When I lived in Stockholm, they briefly experimented with a M30 age group. The M30 age group was clearly tougher than M21.
I think the youngest US men's champ was 23 (me in 1987). When will a younger orienteer win the US Champs?
I haven't compared orienteering to other running sports, but I suspect that orienteering champions tend to be older than running champs (even if Carlos Lopes was 38 when he won the Olympic marathon). posted by Michael | 9:34 PM
Monday, January 27, 2003
X is for x-trainingFive thoughts about x-training (i.e. cross training) and orienteering:
Running on smooth surfaces is the best cross training for orienteering. Running on a road isn't quite the same as running in the terrain, but it is close enough to do a lot of good.
X-country skiing is popular cross training for top orienteers. I've recently looked at training for Pasi Ikonen, Bjornar Valstad, Emma Engstrand and Thomas Asp and they've all been doing a good bit of skiing.
I don't have much experience with x-country skiing. But, as far as I can tell, it is a great way to train. You work hard without putting a lot of stress on the body.
A non-snow version of cross training that might be a bit similar is hiking at a fast walk (especially up hills).
Cycling is worthwhile. I spend a bit of time each week on my bike. In the winter, it is usually on a trainer in my basement. In the summer I usually do a few easy miles on roads near my house.
Like skiing, cycling is easy on the body and is good aerobic activity.
Cycling can also be a good way to train when you're injured. When I was recovering from my leg/knee injury, cycling was good because I could work up a sweat, get in some aerobic activity and strengthen the upper leg muscles that needed strengthening.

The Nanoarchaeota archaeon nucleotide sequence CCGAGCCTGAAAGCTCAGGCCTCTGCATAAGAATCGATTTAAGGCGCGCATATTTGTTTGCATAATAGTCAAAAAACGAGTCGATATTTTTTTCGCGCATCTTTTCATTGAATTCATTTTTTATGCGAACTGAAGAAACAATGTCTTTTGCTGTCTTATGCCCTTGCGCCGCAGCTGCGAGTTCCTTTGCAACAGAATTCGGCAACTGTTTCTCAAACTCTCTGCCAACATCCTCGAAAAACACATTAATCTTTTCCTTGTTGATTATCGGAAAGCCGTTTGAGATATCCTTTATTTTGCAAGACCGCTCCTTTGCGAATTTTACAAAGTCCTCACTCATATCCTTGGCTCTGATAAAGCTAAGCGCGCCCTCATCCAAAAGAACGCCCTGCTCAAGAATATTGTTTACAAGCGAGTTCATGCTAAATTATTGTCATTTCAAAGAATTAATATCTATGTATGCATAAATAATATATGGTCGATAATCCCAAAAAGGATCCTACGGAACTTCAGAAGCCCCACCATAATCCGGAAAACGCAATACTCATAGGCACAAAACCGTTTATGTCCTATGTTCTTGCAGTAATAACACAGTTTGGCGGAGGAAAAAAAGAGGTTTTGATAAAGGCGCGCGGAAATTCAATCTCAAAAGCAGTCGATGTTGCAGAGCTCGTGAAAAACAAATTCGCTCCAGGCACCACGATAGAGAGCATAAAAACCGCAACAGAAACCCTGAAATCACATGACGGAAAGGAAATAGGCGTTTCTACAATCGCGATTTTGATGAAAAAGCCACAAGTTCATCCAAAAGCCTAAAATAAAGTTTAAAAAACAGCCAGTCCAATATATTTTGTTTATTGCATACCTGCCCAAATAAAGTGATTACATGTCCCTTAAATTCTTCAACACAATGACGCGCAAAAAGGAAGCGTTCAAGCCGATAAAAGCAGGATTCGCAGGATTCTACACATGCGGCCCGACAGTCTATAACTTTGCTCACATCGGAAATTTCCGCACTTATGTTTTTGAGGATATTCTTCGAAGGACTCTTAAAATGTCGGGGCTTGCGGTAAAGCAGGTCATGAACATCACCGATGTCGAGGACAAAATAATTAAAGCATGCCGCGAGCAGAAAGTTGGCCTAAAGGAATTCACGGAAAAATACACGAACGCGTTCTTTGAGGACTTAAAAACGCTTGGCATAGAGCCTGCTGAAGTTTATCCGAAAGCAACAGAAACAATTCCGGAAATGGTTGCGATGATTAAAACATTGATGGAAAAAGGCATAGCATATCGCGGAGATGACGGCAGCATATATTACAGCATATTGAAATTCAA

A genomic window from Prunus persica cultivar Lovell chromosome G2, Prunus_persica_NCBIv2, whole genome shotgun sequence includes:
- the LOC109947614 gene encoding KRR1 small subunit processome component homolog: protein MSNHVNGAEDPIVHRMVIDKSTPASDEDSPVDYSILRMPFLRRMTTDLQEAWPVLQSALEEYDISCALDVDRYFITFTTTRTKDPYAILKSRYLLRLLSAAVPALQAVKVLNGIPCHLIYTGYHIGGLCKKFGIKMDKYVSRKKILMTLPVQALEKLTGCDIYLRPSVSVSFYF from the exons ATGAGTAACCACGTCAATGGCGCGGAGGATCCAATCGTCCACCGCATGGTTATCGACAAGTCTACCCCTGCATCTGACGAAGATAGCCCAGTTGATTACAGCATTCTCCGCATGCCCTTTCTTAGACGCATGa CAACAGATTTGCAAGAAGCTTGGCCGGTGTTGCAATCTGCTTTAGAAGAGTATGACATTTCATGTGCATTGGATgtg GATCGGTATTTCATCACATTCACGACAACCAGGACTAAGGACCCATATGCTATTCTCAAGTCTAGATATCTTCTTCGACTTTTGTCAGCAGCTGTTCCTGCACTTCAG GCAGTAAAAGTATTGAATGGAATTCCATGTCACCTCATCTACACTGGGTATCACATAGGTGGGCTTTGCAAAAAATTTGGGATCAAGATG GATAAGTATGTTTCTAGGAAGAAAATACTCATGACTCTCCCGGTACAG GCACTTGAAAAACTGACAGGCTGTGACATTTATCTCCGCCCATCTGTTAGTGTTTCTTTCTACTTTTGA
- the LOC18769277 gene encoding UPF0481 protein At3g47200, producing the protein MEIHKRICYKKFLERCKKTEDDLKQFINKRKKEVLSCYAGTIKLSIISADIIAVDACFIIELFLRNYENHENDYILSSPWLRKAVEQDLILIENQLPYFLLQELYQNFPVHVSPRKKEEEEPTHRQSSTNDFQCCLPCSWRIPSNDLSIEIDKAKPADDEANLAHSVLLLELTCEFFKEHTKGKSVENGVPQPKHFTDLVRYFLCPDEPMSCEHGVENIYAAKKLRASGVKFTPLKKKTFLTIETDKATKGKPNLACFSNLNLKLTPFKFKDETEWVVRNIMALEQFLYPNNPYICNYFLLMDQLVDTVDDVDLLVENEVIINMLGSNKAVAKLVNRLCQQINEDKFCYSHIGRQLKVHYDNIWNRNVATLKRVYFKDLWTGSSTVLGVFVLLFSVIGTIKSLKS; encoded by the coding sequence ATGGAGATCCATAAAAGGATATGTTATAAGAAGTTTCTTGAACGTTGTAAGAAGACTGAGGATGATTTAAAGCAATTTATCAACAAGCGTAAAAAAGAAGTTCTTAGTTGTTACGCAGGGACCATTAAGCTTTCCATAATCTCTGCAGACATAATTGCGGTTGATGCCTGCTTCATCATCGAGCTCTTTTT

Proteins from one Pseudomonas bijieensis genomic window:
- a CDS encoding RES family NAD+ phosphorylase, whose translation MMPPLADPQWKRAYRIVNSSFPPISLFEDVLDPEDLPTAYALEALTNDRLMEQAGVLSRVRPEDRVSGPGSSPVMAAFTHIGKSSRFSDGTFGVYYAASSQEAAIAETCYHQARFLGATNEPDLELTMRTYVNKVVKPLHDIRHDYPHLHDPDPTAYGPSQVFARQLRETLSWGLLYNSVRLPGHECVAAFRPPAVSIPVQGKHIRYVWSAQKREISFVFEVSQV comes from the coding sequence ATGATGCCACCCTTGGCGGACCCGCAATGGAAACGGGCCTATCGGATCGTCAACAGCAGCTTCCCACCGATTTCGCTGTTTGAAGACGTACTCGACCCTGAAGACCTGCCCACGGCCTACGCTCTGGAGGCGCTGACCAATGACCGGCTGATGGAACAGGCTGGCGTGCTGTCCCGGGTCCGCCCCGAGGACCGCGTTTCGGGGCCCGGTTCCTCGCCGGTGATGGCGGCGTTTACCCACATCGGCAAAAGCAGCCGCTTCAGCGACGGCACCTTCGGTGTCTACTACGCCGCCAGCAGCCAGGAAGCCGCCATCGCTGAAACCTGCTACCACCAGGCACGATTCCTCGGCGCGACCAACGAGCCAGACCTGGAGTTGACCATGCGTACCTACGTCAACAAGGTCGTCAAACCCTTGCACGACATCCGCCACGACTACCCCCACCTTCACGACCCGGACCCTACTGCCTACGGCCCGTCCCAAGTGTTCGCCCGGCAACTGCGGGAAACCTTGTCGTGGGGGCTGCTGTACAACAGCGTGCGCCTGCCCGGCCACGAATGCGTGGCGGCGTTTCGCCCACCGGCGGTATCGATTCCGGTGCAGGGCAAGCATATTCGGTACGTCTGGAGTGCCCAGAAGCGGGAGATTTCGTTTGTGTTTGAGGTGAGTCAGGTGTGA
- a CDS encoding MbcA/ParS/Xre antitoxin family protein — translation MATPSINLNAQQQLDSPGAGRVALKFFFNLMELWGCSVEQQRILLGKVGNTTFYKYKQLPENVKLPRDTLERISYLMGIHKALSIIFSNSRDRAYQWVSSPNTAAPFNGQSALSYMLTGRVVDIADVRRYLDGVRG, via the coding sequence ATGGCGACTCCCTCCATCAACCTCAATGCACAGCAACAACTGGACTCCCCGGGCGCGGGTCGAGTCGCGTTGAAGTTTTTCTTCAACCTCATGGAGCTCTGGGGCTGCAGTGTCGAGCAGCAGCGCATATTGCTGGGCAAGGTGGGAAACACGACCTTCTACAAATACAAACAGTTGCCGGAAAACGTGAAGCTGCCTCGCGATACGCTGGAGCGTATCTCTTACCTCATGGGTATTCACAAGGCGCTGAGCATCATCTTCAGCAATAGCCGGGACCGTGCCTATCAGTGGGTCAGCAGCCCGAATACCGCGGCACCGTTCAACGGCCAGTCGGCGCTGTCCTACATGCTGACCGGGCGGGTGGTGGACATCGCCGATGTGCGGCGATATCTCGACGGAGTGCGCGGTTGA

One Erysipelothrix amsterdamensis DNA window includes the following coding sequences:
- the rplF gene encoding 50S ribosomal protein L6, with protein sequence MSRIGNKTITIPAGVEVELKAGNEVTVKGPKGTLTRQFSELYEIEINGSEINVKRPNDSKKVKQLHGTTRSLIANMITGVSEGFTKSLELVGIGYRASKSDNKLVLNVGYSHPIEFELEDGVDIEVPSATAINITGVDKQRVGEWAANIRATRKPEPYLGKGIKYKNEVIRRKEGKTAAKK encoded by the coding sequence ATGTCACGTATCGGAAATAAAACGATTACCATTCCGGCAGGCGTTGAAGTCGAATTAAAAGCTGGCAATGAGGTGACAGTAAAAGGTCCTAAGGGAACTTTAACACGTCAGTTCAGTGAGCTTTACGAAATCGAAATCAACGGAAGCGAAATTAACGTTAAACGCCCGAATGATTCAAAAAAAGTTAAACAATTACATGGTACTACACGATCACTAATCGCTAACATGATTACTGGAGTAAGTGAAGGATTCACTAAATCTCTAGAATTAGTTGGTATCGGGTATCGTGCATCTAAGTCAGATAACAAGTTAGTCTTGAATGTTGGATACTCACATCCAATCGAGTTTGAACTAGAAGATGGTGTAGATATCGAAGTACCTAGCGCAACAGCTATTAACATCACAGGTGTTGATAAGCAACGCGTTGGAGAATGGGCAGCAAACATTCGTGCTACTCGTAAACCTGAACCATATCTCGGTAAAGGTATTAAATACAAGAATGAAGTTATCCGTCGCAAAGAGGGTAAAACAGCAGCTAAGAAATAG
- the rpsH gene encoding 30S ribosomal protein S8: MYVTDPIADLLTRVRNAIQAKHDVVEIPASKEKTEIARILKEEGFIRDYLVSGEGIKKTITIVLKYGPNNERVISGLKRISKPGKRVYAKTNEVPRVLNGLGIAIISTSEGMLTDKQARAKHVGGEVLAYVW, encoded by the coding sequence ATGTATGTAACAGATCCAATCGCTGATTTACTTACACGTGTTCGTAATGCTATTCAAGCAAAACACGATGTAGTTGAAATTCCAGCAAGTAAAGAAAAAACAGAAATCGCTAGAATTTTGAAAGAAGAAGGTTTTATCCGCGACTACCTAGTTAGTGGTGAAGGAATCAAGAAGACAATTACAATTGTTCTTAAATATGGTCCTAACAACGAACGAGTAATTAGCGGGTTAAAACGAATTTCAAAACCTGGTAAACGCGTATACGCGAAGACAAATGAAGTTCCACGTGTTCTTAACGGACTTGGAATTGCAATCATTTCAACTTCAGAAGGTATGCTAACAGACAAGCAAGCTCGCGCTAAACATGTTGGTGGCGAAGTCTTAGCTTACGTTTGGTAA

Living in KC, cycling is a good way to train in the summer. The summers can get hot. Running in 90+ heat isn't much fun. On a bike you generate some cooling wind and it is very easy to carry plenty of cool drinks.
Some years ago I spent a summer doing a lot of cycling. Every week I'd do at least one ride of over three hours (sometimes well over three hours) plus one ride that was a short time trial (maybe 15-30 minutes at a hard effort). I didn't run much that summer. When the O' season started up, I was in decent shape.
Weight/strength training is probably not too terrible for an orienteer. You don't need strong arms to orienteer. But some overall strength probably doesn't hurt. It might even help a bit.
A lot of orienteers (judging by training logs at Attackpoint and reading about how others train) do a bit of strength training -- lifting weights, calisthenics, gympa and/or yoga.
When I lived in Sweden I did a fair amount of gympa. I was a bit stronger than I am now. These days I do a few light calisthenics most days. Does it help? I don't know.
Lots of other sports can be cross training.
Pasi Ikonen seems to be addicted to innebandy (aka floorball).
John Fredrikson plays a lot of basketball.
Joe Brautigam plays ice hockey.
Those sports aren't going to give a big pay off for orienteering. But, they bring up an important reason for cross-training...fun. Sports are supposed to be fun. Having fun is important. Having a break from orienteering can also be good for motivation.
I don't think an hour of innebandy beats an hour of O' training. But, an hour of innebandy can be a good workout and can beat an hour of sitting in front of the TV watching Seinfeld re-runs. posted by Michael | 7:47 PM
Sunday, January 26, 2003